Those sentences are heartfelt; their truth resonates in all his work, especially the late pieces. The sad thing, too heartbreaking to be ironic, is that his work remains the most radically fresh thinking in opera. Despite the number of great composers who have worked in the form, nothing much has really changed in the way current opera is staged. Technology aside, it’s not much different from Monteverdi’s 17th-century Venice. The music plays, people sing, plots move in one linear, temporal direction. Other than Alban Berg showing a film in the middle of Lulu, and Einstein on the Beach, what’s new?

Opera composers don’t seem to live in society as the rest of us do. They seem to have seen neither Last Year at Marienbad nor Pulp Fiction; they haven’t read comic books or Elmore Leonard and they haven’t ever gone to a baseball game. Opera has become the most prominently bourgeois musical form: its expense has come to dominate the classical music scene, making it the realm of stars and fandom. And money, as it often does, brings safe, conservative thinking.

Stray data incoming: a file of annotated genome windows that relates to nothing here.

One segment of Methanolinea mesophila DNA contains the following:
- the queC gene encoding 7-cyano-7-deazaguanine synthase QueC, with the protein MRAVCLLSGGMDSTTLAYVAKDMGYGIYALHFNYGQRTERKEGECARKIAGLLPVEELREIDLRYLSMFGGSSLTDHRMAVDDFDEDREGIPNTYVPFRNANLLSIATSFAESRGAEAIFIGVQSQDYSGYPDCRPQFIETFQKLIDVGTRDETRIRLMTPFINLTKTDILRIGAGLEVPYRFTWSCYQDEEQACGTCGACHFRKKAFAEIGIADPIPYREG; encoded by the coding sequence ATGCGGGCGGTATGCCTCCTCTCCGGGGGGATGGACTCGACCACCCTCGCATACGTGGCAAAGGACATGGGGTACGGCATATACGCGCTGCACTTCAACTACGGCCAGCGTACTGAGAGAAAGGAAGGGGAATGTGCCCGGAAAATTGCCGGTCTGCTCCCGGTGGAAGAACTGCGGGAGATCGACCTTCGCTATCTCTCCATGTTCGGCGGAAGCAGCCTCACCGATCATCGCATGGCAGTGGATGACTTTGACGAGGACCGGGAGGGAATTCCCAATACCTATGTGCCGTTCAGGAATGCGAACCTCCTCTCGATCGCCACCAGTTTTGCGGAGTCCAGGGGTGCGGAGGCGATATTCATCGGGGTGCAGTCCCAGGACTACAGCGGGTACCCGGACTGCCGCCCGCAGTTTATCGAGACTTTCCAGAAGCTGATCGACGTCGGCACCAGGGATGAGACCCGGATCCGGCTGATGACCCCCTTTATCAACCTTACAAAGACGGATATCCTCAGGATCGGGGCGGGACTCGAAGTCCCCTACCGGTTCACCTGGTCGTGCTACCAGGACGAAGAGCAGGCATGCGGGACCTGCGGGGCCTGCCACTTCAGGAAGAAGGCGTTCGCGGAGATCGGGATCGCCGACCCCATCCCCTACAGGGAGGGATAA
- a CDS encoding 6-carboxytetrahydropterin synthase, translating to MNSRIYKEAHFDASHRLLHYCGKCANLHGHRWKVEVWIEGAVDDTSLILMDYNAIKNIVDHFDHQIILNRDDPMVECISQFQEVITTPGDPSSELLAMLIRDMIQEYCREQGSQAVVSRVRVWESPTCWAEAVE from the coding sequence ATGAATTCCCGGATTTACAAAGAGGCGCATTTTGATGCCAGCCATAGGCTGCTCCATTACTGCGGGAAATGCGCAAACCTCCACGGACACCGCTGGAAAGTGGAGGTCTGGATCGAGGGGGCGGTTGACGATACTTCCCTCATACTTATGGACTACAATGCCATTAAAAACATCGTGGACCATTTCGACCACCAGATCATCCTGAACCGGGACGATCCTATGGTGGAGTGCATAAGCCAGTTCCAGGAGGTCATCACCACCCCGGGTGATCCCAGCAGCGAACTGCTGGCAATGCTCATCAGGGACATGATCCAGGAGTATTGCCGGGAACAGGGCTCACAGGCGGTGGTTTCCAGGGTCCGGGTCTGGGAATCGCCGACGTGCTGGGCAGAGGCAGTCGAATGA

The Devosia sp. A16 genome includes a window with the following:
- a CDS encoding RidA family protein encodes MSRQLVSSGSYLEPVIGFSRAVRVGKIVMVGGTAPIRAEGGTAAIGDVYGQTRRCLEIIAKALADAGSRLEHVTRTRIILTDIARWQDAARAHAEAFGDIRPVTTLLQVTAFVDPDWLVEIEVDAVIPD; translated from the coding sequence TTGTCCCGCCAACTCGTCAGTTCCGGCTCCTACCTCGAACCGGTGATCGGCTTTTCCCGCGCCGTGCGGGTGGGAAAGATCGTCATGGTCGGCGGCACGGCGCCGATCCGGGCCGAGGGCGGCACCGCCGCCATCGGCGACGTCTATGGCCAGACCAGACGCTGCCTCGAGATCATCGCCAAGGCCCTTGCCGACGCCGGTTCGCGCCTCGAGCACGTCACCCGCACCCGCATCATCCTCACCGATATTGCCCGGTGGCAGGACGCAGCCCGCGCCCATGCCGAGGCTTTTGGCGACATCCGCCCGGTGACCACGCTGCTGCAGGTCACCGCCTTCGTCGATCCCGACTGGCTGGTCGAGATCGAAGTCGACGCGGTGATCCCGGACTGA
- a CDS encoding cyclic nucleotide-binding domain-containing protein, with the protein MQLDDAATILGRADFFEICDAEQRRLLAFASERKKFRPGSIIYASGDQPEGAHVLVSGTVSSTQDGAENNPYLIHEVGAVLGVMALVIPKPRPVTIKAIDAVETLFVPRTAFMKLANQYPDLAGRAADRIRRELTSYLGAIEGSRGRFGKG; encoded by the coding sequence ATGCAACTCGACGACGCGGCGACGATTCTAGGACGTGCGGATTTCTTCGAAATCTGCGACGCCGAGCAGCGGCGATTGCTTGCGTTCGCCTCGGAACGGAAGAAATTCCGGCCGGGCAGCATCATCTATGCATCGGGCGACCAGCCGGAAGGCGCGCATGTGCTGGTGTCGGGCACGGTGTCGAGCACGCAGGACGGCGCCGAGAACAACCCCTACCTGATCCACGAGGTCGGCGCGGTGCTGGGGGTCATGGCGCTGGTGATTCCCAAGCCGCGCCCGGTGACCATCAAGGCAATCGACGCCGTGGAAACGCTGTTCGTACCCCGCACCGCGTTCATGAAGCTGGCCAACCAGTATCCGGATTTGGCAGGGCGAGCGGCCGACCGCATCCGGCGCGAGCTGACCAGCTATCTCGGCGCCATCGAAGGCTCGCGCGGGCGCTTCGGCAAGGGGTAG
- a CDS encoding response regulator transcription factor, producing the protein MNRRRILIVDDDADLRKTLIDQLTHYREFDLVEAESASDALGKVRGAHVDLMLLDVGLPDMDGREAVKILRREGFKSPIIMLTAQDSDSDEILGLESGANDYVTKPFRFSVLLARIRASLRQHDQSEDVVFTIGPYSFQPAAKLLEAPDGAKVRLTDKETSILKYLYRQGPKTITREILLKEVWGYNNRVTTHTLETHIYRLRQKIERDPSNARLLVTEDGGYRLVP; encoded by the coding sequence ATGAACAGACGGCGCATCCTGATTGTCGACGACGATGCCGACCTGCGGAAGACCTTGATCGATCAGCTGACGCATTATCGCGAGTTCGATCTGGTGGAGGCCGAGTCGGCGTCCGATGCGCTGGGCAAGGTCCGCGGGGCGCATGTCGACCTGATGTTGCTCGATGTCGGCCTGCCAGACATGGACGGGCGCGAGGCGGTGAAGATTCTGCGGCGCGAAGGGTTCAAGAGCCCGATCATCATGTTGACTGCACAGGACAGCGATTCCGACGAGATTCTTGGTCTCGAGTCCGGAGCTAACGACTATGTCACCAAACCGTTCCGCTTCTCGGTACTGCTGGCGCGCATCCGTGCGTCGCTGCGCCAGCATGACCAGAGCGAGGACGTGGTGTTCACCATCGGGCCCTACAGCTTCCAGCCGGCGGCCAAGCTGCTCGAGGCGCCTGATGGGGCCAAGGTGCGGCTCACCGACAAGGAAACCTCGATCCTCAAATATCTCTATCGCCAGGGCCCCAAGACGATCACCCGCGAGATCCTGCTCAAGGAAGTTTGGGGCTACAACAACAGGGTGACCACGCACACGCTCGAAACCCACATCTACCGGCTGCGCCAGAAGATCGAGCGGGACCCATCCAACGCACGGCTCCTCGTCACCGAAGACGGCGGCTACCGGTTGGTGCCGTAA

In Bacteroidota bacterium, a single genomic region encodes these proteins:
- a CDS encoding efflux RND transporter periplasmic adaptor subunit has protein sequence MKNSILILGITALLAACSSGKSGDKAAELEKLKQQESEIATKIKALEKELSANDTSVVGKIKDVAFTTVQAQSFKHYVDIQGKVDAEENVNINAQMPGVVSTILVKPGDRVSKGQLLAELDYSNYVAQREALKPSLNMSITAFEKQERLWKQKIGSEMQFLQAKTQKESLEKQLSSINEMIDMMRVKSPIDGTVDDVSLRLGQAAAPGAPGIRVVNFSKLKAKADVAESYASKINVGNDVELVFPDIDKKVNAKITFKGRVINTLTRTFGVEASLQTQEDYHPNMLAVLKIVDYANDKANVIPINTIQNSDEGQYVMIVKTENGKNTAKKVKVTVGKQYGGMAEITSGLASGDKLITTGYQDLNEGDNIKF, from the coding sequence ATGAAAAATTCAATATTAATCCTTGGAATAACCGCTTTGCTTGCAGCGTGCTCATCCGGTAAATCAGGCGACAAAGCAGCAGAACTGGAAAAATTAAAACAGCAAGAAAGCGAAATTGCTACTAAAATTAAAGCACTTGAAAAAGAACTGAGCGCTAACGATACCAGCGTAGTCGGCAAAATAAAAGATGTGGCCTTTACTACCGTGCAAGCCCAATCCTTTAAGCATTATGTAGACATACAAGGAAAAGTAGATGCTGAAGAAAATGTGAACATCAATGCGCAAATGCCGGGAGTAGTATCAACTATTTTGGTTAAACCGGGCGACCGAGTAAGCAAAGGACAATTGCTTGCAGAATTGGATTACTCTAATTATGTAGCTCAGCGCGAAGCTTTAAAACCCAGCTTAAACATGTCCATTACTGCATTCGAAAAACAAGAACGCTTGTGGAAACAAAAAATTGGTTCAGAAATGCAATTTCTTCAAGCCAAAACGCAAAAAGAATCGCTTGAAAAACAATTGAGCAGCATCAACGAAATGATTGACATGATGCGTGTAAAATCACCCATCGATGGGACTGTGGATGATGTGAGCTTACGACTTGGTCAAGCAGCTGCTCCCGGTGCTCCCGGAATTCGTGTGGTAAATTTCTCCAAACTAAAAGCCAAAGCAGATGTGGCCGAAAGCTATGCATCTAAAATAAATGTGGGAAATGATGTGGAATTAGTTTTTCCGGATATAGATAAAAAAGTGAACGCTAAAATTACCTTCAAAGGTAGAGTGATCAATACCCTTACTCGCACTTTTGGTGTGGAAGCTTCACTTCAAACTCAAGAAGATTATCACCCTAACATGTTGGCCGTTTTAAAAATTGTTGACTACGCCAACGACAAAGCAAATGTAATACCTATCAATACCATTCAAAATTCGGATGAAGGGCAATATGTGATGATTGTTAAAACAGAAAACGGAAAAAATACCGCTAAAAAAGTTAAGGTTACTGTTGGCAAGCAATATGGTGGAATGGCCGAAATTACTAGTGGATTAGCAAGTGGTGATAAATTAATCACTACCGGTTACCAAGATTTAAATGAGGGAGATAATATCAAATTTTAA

The musical tradition of opera—save for a handful of experimental composers and the achievements of Berg, Einstein, and The Rake’s Progress—has not moved forward at all since Verdi. The social context since that time—Verdi’s work was deeply rooted in his society and the music he wrote for his characters does more to express their fundamentally complex humanity than to show off the singers’ voices—has not moved forward at all.

Ashley is the lonely exception, and the sheer humanity of his conception, the stark relief in which it stands from the rest of traditional, modern, and contemporary opera, has a subliminal and substantial moral weight.